More women working in alternatives industry but still just 21%

The percentage of women in senior leadership roles is even worse

More women working in alternatives industry but still just 21%

The share of women working in the global alternatives investment industry has grown slightly in the past year but remains small compared to male counterparts.

A recent survey from industry analysts Preqin reveals that women make up just 21.3% (January 2023 data) of those working in alternatives around the world, an increase from 20.9% in January 2022.

At junior levels, the proportion is higher at almost one third, but it drops to just above 25% for mid-level roles, and then to 13.6% in senior roles such as C-suite, chairs, directors, and founders.

Board members of fund managers have just 10.6% representation of women but this is slightly better (14.2%) among investors.

North America is however, doing better than global peers.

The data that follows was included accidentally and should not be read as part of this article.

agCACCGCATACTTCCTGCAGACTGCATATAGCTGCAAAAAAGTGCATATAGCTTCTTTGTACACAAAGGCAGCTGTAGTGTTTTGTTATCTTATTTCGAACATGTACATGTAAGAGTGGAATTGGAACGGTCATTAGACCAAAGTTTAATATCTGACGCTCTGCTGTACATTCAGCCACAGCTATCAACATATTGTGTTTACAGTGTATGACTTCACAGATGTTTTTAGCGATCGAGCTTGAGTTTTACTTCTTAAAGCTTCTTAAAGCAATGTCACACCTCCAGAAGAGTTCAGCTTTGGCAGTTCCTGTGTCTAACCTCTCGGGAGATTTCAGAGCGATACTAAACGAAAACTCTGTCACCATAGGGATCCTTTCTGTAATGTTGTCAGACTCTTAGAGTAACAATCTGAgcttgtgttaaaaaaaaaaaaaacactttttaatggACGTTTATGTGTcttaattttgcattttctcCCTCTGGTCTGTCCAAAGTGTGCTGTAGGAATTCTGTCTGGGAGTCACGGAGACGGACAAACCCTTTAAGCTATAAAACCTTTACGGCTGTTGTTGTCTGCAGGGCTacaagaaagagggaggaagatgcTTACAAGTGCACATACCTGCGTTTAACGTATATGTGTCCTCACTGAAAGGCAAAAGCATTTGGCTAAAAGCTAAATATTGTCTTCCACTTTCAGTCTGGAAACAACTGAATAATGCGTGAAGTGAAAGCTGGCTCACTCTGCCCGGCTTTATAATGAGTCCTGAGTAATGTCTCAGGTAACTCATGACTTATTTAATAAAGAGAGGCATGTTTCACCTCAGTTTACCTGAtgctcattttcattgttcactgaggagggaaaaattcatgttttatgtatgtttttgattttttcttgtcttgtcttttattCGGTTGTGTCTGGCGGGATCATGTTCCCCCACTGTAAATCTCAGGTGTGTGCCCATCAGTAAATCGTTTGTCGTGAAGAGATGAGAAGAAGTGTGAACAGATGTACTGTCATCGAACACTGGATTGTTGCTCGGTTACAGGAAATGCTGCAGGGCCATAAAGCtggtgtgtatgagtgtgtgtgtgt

Here, the proportion of women working in the industry is 22.3%, beating Europe at 20.9%, Asia at 20%, and Latin America, Middle East, and Africa averaging 18.8% between them.

North America also does better than other regions for female representation at senior level (14.4%) and this is seen across all asset classes.

Investors are ahead

For institutional investors, women have a larger share of roles globally at 24.4% compared to the 21% for fund managers, but there remains a lag for senior positions.

Women occupy 34.5% of positions at the junior level, 26.6% at the mid-level, and 17.2% of senior positions.

And women are still under-represented in investment teams and portfolio management (20.2%) while having a stronger presence in investor relations and marketing (38.1%).

“Diverse perspectives are a competitive advantage – it is that simple. Innovative ideas can translate to inclusive solutions that help business models break out of a routine and adapt to the future, which can bring tremendous value,” Jaclyn Bouchard, EVP, head of ESG Solutions and corporate responsibility. “Strategy development, creative ideas, and new solutions are all strengthened by different perspectives. As an industry we have got to actively change the way we recruit, train, and retain women at all levels.”